Strong Material: Paper and Cardboard Furniture

The inflatable cushions of the inflatable

Almost everyone has already seen the traditional Japanese shoji sliding doors if only in a movie. The filigree paper walls which allow light to shine through are probably the most famous example of paper furniture. What many people do not realise, however, is that paper can be used for so much more: in addition to lighting, it also makes remarkably stable chairs, beds and sofas. Even better: paper furniture is totally on-trend especially when it comes to eco-friendly production out of recycled materials.

Contrary to what you might think, paper is an extremely robust and stable material. It can bear considerable weight when folded or stacked in layers. Beyond the ease of manufacturing, it also inexpensive and easy to carry. In fact, designers were experimenting with cardboard or paper in furniture production as early as the 1960s. It was none other than esteemed contemporary architect Frank O. Gehry whose „Wiggle“ chair design made of corrugated cardboard made waves at the time of its debut in 1972.

What even fewer people know is that ubiquitous woven furniture is made mostly of paper. The American Marshall Burns Lloyd designed wicker furniture in the early 20th century as an alternative to rattan furniture by combining paper and fine metal filaments into a solid strand. It gave birth to wicker furniture as we know it.

Nevertheless, paper furniture has and continues to serve a niche market albeit one which has gained more exposure and popularity in recent years. Cellulose furniture is on the rise. This may well have something to do with the material’s sustainability beyond reasons already mentioned. Nine times out of ten, paper furniture is easily recyclable.

Paper is a particularly perfect material for lighting because its filigree nature permeates light ever so nicely. Anyone thinking of the 08/15 paper balls available for purchase at a hardware store has yet to see the latest light sculptures made of paper. From romantic and playful to geometric and functional, there is a style for everyone.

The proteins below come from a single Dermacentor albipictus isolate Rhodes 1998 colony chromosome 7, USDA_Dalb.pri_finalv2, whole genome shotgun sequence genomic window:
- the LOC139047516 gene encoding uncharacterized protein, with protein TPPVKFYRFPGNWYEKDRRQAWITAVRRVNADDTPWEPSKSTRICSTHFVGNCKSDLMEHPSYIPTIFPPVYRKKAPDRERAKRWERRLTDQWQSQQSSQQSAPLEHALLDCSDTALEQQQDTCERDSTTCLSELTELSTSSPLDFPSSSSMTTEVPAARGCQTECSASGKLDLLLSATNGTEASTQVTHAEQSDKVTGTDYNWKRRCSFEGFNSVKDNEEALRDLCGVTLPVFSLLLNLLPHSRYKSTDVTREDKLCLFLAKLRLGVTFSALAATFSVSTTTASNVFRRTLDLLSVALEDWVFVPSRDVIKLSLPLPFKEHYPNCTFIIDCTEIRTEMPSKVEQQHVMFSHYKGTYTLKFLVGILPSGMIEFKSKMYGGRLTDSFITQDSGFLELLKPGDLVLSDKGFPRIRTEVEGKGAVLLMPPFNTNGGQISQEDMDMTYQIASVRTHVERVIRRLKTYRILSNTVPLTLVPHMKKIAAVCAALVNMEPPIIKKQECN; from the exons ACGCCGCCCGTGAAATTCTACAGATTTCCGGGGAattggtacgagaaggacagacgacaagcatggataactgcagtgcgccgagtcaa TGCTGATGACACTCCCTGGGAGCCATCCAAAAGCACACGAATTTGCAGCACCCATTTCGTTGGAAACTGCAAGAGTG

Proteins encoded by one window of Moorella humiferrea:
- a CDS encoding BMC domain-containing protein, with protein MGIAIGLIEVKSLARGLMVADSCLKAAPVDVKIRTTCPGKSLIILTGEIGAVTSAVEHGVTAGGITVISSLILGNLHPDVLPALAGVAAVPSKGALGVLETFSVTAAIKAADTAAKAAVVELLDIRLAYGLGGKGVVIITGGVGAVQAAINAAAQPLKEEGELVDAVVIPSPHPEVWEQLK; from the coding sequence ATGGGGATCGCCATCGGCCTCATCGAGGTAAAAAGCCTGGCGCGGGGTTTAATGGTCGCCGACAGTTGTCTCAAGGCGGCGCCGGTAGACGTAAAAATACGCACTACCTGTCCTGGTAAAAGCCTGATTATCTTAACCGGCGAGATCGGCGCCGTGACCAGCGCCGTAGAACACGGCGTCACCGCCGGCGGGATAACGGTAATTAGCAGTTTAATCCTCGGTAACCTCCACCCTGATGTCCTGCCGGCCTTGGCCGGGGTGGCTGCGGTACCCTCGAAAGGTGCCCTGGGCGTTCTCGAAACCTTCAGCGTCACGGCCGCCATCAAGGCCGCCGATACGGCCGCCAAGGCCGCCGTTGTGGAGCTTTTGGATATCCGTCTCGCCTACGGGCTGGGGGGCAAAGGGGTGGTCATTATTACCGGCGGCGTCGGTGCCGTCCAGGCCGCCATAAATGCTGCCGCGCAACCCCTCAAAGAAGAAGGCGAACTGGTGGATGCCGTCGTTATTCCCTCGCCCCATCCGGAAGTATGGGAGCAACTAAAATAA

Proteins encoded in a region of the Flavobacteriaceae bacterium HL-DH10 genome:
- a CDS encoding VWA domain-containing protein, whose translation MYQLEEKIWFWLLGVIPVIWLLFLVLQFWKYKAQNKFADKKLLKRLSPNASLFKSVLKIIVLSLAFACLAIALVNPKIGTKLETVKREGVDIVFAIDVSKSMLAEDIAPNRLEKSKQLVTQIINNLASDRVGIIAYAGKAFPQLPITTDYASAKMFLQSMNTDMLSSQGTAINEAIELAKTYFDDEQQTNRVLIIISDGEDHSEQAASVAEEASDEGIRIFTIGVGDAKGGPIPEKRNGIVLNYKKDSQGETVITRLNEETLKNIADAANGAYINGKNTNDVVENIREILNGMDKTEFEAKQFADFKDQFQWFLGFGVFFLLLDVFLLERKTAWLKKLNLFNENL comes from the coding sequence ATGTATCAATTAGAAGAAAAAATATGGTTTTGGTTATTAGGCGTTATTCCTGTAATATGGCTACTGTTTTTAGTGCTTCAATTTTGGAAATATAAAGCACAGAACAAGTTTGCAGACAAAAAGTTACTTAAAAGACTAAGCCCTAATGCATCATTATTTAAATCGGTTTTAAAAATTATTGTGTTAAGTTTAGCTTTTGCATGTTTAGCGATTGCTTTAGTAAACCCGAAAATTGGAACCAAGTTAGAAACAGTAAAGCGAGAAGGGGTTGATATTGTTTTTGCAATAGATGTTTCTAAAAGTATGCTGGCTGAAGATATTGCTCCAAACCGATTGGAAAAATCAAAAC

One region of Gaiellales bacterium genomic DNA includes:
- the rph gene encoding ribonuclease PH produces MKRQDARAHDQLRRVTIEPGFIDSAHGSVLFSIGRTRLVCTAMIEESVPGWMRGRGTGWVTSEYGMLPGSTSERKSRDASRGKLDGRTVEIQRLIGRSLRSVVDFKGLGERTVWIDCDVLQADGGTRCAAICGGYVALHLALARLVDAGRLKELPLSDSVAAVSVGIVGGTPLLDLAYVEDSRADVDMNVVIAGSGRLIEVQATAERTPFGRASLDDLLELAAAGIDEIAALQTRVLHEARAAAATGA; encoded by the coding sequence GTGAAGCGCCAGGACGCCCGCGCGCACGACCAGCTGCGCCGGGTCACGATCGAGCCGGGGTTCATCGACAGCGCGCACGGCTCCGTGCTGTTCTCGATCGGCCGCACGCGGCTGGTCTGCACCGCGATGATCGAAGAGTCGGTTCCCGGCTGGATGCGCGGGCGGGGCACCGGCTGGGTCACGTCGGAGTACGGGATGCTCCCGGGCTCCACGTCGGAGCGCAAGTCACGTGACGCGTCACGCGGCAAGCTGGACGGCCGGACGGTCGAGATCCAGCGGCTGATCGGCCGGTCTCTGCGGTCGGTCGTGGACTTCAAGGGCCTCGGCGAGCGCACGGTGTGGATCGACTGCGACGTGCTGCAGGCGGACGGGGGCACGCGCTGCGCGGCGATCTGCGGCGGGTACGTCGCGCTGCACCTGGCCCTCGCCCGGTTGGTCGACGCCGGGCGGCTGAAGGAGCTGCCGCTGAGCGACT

As we mentioned, proper furniture is also made of paper and cardboard. The beds, tables and sofas achieve durability and stability most often by repeatedly folding the material. If completely painted or sealed, they can even be used in damp locations or outdoor areas. Because cardboard is so light, it lends itself to furniture which is easily transported. The Berlin-based start-up company ROOM IN A BOX has taken advantage of cardboard since 2013 for that very reason. Its business concept? The company sells a room with furniture made out of cardboard that all folds together and can be stored in a single box. The furniture is made of eighty percent post-consumer recycled paper and is itself one hundred percent recyclable.

Paper inspires do-it-yourself activities: surely you remember cardboard arts and crafts projects from kindergarten! The Internet is full of instructions and suggestions. Just one example: www.foldschool.com offers free patterns and folding instructions to make high chairs and stools. You can even make your own rocking chair! Here’s how: print the pattern, trace it on cardboard, cut it out and fold!

 

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